Jean-Christophe OLIVO-MARIN
Quantitative Image Analysis Unit
Institut Pasteur 25-28 rue du docteur Roux, 75015 Paris
Research area of the Unit
The scientific project of the Quantitative Image Analysis (QuIA) unit is to introduce innovative image processing and mathematical approaches to biological imaging and develop image analysis and computer vision tools for the processing and quantification of multi-channel temporal 3D sequences in biological microscopy. The goal is to automate the quantification of images produced in biological research, and facilitate the understanding of the biological information contained therein. We seek to develop new methods adapted to the specific problems encountered in biological imaging as well as the next generation of computer vision tools that are required to handle the ever more specialized and complex questions posed by biological imaging. Our work over the last years has been centered on developing new algorithms for multi-particle tracking, active contours models, image denoising and reconstruction, and color image segmentation. It has resulted in powerful tools for spot detection and counting in real-time imaging of virus and genes, movement and shape analysis in 3D+t microscopy and histological biopsies analysis.
Contribution to the programme
The objective is to create an integrated image analysis solution to address a number of challenges in biological imaging and microscopy, and to develop solutions adapted and adaptable to the broad variety of biological questions and imaging schemes and deal with the data flow from the different imaging modalities. The software packages will manage the needs of end users for exhaustive analysis of bioimaging data sets and for deciphering key steps of biological mechanisms at organ, tissular, cellular and molecular levels through the systematic use of time-lapse+3D microscopy and image processing methods. The new software tools will be used in discovery-driven approaches like cell-based assays for therapeutic research or cellular therapies to integrate molecular and cellular information with morphological and functional data, as well as in hypothesis-driven research to address central cell biology and microbiology questions like intracellular trafficking, immune cell recruitment or multi-cellular signaling.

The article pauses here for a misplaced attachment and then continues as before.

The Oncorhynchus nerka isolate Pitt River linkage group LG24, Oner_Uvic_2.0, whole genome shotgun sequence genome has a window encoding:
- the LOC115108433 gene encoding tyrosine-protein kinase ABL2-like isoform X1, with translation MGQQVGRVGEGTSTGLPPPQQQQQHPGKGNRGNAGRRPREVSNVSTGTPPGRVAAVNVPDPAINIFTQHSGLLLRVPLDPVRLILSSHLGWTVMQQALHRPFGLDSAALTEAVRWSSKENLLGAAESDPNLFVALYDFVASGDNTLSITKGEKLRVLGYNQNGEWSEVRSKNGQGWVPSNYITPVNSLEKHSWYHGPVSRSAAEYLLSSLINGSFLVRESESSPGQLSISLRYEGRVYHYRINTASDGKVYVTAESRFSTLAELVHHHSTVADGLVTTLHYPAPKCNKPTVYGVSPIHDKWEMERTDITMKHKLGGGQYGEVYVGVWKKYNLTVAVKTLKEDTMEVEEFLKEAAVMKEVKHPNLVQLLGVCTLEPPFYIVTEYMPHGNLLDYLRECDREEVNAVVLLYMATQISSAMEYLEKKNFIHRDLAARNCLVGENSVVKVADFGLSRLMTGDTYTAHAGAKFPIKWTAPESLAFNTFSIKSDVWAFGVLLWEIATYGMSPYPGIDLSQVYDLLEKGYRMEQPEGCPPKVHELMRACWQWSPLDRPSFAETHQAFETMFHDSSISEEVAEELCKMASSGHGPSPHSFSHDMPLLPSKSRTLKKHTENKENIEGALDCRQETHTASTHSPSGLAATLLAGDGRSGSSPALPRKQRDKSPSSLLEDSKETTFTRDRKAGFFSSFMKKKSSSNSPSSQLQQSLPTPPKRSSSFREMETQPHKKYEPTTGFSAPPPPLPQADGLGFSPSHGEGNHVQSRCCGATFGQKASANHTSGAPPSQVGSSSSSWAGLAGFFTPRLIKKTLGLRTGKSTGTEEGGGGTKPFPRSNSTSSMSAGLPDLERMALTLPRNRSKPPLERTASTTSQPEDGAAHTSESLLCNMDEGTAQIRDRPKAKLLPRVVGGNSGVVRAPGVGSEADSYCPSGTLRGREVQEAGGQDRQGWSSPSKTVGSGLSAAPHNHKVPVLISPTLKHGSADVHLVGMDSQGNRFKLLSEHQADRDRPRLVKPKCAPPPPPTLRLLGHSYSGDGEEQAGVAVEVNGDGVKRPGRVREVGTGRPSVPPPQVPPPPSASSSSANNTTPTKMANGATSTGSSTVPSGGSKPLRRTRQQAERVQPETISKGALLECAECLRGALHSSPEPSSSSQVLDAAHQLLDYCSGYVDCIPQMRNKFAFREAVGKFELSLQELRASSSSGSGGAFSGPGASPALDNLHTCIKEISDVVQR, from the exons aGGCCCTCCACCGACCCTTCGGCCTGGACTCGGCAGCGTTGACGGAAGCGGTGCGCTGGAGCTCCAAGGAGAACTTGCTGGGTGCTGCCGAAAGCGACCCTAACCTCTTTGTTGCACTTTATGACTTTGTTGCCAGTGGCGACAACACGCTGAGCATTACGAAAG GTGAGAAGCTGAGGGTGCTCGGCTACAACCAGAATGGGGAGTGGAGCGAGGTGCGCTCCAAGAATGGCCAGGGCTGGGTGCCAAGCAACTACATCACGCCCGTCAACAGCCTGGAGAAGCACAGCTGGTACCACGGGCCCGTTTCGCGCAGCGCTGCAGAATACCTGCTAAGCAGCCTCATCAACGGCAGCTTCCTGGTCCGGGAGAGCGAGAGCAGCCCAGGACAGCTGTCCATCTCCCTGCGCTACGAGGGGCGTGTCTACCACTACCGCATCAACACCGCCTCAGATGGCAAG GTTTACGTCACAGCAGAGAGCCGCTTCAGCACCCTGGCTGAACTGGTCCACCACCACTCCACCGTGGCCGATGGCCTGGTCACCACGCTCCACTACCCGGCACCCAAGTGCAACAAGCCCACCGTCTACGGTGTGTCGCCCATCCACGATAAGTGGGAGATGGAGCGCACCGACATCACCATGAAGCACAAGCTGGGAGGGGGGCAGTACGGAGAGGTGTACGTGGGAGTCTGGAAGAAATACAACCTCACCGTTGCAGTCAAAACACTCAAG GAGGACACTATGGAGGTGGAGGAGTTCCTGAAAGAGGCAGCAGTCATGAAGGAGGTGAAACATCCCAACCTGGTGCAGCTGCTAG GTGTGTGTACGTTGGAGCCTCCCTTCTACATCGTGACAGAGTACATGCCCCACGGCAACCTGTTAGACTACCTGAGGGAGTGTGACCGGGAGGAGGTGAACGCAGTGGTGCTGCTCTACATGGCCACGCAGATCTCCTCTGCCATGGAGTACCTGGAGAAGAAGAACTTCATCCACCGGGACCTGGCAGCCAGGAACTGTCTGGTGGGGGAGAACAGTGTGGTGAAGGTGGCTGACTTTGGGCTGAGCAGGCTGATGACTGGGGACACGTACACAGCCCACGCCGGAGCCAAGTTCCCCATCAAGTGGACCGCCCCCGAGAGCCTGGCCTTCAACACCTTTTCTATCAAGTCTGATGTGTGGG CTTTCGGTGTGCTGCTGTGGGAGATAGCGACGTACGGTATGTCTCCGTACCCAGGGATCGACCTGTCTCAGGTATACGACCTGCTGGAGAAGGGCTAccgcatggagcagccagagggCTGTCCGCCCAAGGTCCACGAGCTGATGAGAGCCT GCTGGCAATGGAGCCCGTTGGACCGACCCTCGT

References over the past 5 years
1.      de Chaumont F, Dallongeville S, Chenouard N, Hervé N, Pop S, Provoost T, Meas-Yedid V, Pankajakshan P, Lecomte T, Le Montagner Y, Lagache T, Dufour A, and Olivo-Marin, J.-C. (2012) Icy: an open bioimage informatics platform for extended reproducible research, Nature Methods, 9, 7, pp. 690-6
2.      Thibeaux, R., Dufour, A., Roux, P., Bernier, M., Baglin, A;C., Frileux, P., Olivo-Marin, J.-C., Guillen, N. and Labruyere, E. (2012) Newly visualized fibrillar collagen scaffolds dictate Entamoeba histolytica invasion route in the human colon, Cellular Microbiology, 22, 5, pp. 1007-15
3.      Orieux, F., Sepulveda, E., Loriette, V., Dubertret, B., and Olivo-Marin, J.-C. (2012) Bayesian Estimation for Optimized Structured Illumination Microscopy, IEEE Trans. Image Processing, 21, 2, pp. 601-14
4.      Dufour, A., Thibeaux, R., Labruyere, E. Guillen, N., and Olivo-Marin, J.-C. (2011) 3D Active Meshes: fast discrete deformable models for cell tracking in 3D time-lapse microscopy, IEEE Trans. Image Processing, 20, 7, pp. 1925-37
5.      Marim, M., Atlan, M., Angelini, E., and Olivo-Marin, J.-C. (2010) Compressed Sensing with off-axis, frequency-shifting holography, Optics Letters, 35, 6, pp. 871-3
6.      Gousset, K., Schiff, E., Langevin, C., Marijanovic, Z., Caputo, A., Browman, DT, Chenouard, N., de Chaumont, F., Martino, A., Enninga, J., Olivo-Marin J.-C., Mannel, D., and Zurzolo, C. (2009) Prions hijack tunneling nanotubes for intercellular spread, Nature Cell Biology, 11, 3, pp. 328-36
7.      Zhang, B., Zerubia, J., and Olivo-Marin, J.-C. (2007) Gaussian approximations of fluorescence microscope point-spread function models, Applied Optics, 46, 10, pp. 1819-29